My first contact with vinegar was in a book. Well that wasn’t a contact. Some months ago, I had a dandruff infection, and among the remedies that were prescribed was the same vinegar: Apple cider or white vinegar.
Some time before, I had a plastic stain on one of my favorites trousers, and after watching many Youtube videos I got a suggestion: Use vinegar!
I did. It didn’t work though.
Honestly, I’ve heard and read quite a lot about this well heard, but little known liquid. So today, I decided to check, “can I kill laundry germs with vinegar?”
Is all the hype really it? Or is this just another overhyped effect of this substance on laundry?
- I’ll break this down into the properties vinegar
- Experiments on the disinfecting abilities of vinegar.
- and analysis of how effectiveness applying vinegar to laundry is.
BACTERIA VS VINEGAR EXPERIMENT
Well, I wish to do an experiment. Get my setup and test to see if it will really kill some experimental bacteria or other germs
What I’ll needed:
- Germ sample
- Microscope kit.
What I don’t have:
- All of the above
What I did instead:
So I went on a hunt for some with the above kits. I wash able to find a guy, “online” sadly. He has a youtube channel with the name: Oneminmicro.
Here is his experiment:
- He got a microscope kit.
- Got a bacteria sample
- Got a white vinegar
He placed the vinegar on a glass screen containing some bacteria. And it kill all bacterias almost instantly.
This was what I was looking for.
But this is a distortion of the truth. As you will later see, vinegar is not as effective in killing germs as portrayed by some.
With this in mind, let’s get into the vinegar vs germs vs laundry debate
Can Vinegar Kill Germs in Laundry?
A main ingredient of vinegar is acetic acid. This naturally occurring acid is powerful enough to kill microbes. In a research paper by the National Center for Biotechnology Information, acetic acid is said to be toxic to most microorganisms, at concentrations of 0.5 weight percent. That mean there must be at least 0.5 liters of acetic acid to in a 100 liters water to kill microbes.
A white distilled vinegar has about 5% acetic. This means a you need a 10 liters of to produce 0.5 liters of acetic acid. Going by this assumption, you’ll need 10 liters of vinegar for every 100 liters of laundry water.
That is 1:10 vinegar/water minimum mix to disinfect your laundry water.
According to Consumer Reports:
- An average front loader uses 7 gallons (26.5 liters) of clean water.
- An agitator top loader uses 19 gallons (72 liters)
- While a high efficient top loader uses 13 gallons (42 liters)
Therefore on average,
- A front loader needs a minimum of 10/100 * 26.5 liters of vinegar to disinfect a full load top washer. This is 2.65 liters needed for a full top load.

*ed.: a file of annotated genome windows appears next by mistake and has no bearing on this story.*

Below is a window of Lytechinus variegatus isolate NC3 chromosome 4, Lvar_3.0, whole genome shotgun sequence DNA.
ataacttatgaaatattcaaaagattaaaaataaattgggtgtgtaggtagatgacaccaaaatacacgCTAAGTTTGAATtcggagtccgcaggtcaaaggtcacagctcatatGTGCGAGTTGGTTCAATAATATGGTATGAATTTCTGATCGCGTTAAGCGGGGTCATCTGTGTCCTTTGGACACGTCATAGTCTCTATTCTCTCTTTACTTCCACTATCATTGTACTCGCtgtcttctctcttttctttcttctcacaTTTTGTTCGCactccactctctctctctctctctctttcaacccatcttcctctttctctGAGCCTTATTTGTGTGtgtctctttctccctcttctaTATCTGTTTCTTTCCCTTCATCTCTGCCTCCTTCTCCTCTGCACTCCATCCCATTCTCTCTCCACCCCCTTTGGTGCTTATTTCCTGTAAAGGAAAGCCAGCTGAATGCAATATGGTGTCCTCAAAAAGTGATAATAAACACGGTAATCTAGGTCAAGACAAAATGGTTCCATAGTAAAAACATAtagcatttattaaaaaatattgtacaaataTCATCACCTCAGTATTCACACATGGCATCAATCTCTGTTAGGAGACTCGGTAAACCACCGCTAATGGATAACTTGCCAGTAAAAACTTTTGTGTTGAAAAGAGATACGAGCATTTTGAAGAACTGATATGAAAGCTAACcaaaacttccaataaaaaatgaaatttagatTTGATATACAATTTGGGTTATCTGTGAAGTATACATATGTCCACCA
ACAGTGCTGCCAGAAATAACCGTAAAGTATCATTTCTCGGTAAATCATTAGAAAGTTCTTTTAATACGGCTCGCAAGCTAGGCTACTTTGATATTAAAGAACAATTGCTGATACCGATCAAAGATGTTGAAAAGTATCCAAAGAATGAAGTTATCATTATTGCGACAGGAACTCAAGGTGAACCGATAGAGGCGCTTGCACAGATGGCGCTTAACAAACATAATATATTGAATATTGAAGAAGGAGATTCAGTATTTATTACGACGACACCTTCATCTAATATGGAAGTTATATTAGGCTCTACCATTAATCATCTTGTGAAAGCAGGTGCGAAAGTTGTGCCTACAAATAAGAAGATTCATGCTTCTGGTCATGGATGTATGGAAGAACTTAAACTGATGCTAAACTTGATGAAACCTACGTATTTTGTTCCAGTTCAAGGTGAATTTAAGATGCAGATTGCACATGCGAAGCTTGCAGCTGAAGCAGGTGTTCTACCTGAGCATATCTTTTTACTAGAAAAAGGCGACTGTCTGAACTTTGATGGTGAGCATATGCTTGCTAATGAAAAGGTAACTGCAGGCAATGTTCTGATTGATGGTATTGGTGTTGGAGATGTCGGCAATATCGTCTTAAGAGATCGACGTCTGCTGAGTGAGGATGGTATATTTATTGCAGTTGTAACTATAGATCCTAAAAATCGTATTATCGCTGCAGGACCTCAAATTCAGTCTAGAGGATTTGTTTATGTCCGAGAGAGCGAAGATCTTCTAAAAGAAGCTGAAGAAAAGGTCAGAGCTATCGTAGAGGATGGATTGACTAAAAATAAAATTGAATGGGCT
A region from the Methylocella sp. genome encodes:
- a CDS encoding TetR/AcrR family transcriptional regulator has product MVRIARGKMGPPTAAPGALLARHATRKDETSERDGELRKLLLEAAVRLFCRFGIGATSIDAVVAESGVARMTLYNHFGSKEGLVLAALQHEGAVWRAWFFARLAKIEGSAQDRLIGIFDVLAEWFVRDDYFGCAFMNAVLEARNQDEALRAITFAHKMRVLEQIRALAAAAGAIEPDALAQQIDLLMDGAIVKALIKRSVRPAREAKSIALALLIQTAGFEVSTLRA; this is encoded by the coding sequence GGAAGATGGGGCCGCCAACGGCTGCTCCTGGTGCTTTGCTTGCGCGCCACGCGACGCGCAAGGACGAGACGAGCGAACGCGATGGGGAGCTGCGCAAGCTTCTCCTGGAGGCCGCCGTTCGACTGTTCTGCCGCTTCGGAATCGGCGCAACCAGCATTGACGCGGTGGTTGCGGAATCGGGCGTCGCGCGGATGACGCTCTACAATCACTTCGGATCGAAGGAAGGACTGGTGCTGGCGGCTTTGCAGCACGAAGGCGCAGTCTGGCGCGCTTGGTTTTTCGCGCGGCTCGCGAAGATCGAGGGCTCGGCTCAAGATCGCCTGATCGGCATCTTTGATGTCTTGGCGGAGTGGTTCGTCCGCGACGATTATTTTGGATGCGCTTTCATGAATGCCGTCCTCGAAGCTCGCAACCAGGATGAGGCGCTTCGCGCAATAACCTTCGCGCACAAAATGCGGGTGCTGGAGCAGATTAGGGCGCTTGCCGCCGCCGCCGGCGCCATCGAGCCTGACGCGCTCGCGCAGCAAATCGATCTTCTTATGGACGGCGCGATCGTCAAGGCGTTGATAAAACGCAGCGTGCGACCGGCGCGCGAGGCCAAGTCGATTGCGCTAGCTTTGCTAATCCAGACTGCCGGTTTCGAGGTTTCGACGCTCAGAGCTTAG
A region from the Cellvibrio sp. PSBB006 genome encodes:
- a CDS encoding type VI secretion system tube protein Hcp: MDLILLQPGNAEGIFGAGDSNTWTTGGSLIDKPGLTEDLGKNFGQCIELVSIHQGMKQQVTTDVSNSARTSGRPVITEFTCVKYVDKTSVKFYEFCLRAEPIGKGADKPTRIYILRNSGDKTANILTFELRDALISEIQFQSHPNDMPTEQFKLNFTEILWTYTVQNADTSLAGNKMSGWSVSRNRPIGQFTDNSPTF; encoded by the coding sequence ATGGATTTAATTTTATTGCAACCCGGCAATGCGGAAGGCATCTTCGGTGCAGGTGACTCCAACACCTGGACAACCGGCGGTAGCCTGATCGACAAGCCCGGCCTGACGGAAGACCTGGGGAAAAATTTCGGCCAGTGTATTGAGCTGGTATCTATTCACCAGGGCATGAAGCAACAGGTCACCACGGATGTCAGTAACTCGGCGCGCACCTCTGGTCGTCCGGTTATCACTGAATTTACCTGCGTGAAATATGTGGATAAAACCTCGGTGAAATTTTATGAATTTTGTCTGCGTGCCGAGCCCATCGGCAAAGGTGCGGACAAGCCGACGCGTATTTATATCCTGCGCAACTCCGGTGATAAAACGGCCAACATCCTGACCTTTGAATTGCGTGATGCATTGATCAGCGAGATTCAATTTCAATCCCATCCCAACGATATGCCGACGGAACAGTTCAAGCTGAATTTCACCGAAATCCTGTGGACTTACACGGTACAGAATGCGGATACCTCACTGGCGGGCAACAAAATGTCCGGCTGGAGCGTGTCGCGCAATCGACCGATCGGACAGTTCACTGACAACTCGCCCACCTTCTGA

- An agitator top loader needs a minimum of 10/100 * 72 liters of vinegar to disinfect a full load top washer. This is 7.2 liters needed for a full top load.
- A high efficient top loader needs a minimum of 10/100 * 42 liters of vinegar to disinfect a full load top washer. This is 4.2 liters needed for a full top load.
How Much Vinegar Do You Need to Kill Laundry Germs?
|Washing Machine Type||Water Usage Per Load (Gallons)||Water Usage Per Load (Liters)||Vinegar/Water Ratio Formula||Vinegar Needed for Disinfection (in Liters)|
|Front loader||7||26.5||10/100 * 26.5||2.65|
|Top loader (Agitator)||19||72||10/100 * 72||7.20|
|Top loader (High Efficiency)||13||26.5||10/100 * 42||4.20|
The above table contains the amount of vinegar need to kill germs on different laundry size. In reality, most users simply put a fraction of the about amount of vinegar on their, with large faith that the magic liquid will swap some magic wand on their laundry and kill every germ in their laundry.
while this is not entirely a lie, it is a big exaggeration.
Vinegar, though effective, is not the ultimate germ-killer.
Can Vinegar Kill All Germs in Laundry
No, in the aforementioned study, some bacteria such as
- Escherichia coli and
- Saccharomyces cerevisiae
and yeats like
- Saccharomyces cerevisiae
are able to develop resistance to acetic acid. That means not all germs on your clothes are destroyed by exposure to vinegar.
Because you cannot determine which bacteria is in your laundry at any given time, it is good to have a balanced view of its effectiveness in eliminating germs from garments.
A Better Way to Kill Germs
Saying that vinegar does not kill all germs, is not to downplay its effectiveness. But you should have a balanced view of its effectiveness. And view it as part of your defense mechanism against laundry contamination, rather than the ultimate ‘kill-all’ disinfectant.
When added with:
- The power of detergents and soap in washing off germs.
- The disinfecting effect of bleach.
- The hot temperature of hot water wash,
You will have a balanced deterrence to the unavoidable germs in your laundry.
Of course there are abundant stories of the effectiveness of vinegar on the internet. And some of these are true. But when taking health-related advice from non-medical sources, it is safe to view, not as medical advice or as an absolute truth, but as a general helpful piece of information.